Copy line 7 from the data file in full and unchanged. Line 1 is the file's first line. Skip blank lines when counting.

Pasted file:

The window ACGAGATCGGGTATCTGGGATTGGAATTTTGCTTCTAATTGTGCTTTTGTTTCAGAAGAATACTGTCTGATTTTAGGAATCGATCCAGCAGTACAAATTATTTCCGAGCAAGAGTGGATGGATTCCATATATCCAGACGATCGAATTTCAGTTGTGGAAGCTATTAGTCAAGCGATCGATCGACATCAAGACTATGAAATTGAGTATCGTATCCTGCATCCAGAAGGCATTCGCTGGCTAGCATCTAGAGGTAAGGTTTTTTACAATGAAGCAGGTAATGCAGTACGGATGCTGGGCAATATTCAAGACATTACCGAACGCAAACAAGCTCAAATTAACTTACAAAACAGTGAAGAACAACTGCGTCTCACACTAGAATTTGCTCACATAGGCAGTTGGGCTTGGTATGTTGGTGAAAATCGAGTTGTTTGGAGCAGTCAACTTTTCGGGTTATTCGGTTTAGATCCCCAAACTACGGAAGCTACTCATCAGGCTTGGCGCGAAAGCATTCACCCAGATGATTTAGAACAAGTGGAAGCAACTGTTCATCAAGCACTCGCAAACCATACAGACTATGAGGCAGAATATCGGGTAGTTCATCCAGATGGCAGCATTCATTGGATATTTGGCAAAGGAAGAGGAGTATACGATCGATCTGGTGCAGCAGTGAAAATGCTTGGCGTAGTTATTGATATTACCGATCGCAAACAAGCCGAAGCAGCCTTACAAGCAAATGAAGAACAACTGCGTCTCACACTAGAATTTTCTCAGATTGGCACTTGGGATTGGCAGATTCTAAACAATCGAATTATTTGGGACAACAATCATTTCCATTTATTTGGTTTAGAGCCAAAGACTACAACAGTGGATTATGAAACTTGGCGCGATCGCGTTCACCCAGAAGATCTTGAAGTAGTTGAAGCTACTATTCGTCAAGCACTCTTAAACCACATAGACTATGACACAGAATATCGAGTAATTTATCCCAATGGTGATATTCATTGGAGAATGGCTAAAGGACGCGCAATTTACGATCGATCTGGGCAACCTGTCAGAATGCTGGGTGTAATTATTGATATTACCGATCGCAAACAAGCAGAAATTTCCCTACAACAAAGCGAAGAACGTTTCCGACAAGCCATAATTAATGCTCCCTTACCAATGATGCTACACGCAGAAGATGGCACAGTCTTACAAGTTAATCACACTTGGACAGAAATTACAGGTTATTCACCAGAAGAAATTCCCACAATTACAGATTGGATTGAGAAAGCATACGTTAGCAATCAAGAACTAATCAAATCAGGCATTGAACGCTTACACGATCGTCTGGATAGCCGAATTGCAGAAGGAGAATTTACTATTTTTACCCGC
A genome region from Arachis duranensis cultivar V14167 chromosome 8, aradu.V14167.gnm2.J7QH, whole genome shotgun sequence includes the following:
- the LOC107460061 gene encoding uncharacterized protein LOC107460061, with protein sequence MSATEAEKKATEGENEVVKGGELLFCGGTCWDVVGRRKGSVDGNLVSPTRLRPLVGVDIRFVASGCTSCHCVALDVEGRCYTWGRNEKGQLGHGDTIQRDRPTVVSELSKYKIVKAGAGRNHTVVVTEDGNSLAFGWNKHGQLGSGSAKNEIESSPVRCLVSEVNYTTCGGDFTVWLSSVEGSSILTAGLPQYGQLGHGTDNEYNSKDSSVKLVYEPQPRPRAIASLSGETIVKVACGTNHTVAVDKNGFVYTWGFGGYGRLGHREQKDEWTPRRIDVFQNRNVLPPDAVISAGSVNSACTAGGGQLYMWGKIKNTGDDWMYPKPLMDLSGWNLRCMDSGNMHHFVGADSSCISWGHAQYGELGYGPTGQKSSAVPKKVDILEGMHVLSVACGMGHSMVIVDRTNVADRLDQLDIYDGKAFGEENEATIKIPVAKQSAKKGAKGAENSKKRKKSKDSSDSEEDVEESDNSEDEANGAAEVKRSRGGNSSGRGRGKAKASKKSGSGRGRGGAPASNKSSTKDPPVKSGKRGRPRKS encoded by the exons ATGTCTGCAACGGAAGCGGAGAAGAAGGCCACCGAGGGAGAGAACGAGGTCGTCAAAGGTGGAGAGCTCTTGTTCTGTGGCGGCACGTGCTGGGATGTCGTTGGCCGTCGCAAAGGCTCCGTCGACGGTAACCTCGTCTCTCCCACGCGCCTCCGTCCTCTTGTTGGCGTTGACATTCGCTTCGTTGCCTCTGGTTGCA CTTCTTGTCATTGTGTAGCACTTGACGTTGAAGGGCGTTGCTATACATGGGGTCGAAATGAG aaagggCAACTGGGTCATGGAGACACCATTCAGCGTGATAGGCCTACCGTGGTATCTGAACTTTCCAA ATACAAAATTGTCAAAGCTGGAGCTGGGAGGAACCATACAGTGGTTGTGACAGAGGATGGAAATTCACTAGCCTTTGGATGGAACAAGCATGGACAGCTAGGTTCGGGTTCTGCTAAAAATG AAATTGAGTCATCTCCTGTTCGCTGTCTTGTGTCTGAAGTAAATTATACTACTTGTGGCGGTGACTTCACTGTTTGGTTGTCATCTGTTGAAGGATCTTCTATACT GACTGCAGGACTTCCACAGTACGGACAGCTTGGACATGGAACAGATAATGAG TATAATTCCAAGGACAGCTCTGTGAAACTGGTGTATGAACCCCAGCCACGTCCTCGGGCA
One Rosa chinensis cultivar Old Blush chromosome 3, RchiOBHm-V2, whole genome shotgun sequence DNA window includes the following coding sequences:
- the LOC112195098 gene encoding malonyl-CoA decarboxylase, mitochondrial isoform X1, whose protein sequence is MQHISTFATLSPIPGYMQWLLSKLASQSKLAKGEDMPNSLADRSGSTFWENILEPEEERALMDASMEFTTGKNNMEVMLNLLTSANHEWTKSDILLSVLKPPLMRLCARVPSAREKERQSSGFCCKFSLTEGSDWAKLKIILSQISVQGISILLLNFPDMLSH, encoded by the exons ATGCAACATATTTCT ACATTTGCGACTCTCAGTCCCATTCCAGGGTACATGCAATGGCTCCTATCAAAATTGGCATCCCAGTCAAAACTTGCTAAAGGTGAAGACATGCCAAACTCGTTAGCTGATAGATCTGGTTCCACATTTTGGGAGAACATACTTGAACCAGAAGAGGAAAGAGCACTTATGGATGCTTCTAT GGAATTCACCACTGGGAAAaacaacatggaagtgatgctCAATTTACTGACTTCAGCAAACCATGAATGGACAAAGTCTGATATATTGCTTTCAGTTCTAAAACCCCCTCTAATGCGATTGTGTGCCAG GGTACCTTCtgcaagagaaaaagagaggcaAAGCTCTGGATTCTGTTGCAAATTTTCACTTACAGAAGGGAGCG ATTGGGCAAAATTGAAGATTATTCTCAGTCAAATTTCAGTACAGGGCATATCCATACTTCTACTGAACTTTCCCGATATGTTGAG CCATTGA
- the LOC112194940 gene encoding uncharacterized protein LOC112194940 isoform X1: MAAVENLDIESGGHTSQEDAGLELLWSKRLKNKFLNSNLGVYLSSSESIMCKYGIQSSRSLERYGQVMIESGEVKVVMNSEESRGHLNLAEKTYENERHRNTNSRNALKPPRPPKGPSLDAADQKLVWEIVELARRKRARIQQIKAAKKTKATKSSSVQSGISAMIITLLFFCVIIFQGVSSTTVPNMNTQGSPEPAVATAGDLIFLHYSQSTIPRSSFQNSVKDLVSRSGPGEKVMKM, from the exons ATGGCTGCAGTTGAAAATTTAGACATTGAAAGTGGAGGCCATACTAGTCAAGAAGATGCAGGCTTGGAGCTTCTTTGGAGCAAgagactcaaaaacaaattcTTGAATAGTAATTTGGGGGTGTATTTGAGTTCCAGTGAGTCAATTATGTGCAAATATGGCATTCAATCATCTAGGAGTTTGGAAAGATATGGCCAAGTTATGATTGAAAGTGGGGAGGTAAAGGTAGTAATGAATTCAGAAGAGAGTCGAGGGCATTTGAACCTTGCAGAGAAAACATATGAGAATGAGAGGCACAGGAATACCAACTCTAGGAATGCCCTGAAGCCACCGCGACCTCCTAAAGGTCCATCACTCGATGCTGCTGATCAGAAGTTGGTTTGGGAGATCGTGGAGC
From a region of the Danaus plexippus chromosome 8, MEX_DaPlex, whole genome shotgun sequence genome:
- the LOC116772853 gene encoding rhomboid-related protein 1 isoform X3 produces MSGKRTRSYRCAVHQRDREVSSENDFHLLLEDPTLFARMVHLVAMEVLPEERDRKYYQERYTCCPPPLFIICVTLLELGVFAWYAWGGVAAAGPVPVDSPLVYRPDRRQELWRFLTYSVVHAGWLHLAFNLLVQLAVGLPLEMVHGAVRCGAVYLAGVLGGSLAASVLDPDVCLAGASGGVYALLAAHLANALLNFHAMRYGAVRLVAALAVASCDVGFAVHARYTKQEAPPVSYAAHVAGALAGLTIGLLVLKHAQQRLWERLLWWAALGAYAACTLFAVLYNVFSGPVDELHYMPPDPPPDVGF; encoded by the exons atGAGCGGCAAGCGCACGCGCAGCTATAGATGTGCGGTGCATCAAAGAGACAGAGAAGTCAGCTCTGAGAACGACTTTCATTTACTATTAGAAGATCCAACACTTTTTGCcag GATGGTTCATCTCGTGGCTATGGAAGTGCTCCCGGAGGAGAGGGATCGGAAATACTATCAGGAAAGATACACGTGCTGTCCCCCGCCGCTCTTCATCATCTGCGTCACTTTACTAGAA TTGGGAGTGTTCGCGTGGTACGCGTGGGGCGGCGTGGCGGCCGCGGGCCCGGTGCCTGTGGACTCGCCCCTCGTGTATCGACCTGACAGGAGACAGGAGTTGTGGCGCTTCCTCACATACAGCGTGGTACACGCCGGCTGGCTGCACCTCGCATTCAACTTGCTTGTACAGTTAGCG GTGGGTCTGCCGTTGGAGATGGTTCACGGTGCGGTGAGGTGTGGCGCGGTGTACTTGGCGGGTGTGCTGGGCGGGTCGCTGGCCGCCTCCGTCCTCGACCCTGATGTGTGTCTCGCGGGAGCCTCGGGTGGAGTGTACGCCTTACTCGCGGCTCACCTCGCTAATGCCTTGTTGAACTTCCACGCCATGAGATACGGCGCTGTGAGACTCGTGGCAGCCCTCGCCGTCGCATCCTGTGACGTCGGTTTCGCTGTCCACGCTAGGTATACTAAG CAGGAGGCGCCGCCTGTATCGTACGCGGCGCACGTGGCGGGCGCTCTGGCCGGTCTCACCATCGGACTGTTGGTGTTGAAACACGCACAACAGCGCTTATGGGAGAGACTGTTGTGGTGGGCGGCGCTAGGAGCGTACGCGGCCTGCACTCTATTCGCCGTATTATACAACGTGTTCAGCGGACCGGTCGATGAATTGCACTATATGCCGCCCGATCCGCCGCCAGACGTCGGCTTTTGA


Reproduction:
From a region of the Danaus plexippus chromosome 8, MEX_DaPlex, whole genome shotgun sequence genome: